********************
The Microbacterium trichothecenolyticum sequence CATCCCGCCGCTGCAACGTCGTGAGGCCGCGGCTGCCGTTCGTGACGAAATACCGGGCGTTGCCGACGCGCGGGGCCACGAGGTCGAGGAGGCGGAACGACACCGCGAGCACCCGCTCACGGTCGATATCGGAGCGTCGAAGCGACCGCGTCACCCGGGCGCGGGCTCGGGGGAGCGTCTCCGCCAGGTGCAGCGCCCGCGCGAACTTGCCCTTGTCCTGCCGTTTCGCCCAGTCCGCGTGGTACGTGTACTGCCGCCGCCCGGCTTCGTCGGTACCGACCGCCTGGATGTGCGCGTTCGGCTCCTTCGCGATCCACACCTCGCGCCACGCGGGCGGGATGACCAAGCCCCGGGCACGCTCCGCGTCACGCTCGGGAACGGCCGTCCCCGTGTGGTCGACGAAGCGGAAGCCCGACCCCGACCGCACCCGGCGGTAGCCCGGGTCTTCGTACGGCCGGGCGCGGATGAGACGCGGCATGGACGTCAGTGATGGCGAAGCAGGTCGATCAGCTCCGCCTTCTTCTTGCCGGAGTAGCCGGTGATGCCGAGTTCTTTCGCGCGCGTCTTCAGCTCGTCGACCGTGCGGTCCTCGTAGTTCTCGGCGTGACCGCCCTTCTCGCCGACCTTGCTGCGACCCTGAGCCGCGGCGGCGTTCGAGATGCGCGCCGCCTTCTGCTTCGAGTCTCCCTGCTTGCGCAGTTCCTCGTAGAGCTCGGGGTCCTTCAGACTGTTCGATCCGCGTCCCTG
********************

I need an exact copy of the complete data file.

The Microbacterium trichothecenolyticum sequence CATCCCGCCGCTGCAACGTCGTGAGGCCGCGGCTGCCGTTCGTGACGAAATACCGGGCGTTGCCGACGCGCGGGGCCACGAGGTCGAGGAGGCGGAACGACACCGCGAGCACCCGCTCACGGTCGATATCGGAGCGTCGAAGCGACCGCGTCACCCGGGCGCGGGCTCGGGGGAGCGTCTCCGCCAGGTGCAGCGCCCGCGCGAACTTGCCCTTGTCCTGCCGTTTCGCCCAGTCCGCGTGGTACGTGTACTGCCGCCGCCCGGCTTCGTCGGTACCGACCGCCTGGATGTGCGCGTTCGGCTCCTTCGCGATCCACACCTCGCGCCACGCGGGCGGGATGACCAAGCCCCGGGCACGCTCCGCGTCACGCTCGGGAACGGCCGTCCCCGTGTGGTCGACGAAGCGGAAGCCCGACCCCGACCGCACCCGGCGGTAGCCCGGGTCTTCGTACGGCCGGGCGCGGATGAGACGCGGCATGGACGTCAGTGATGGCGAAGCAGGTCGATCAGCTCCGCCTTCTTCTTGCCGGAGTAGCCGGTGATGCCGAGTTCTTTCGCGCGCGTCTTCAGCTCGTCGACCGTGCGGTCCTCGTAGTTCTCGGCGTGACCGCCCTTCTCGCCGACCTTGCTGCGACCCTGAGCCGCGGCGGCGTTCGAGATGCGCGCCGCCTTCTGCTTCGAGTCTCCCTGCTTGCGCAGTTCCTCGTAGAGCTCGGGGTCCTTCAGACTGTTCGATCCGCGTCCCTG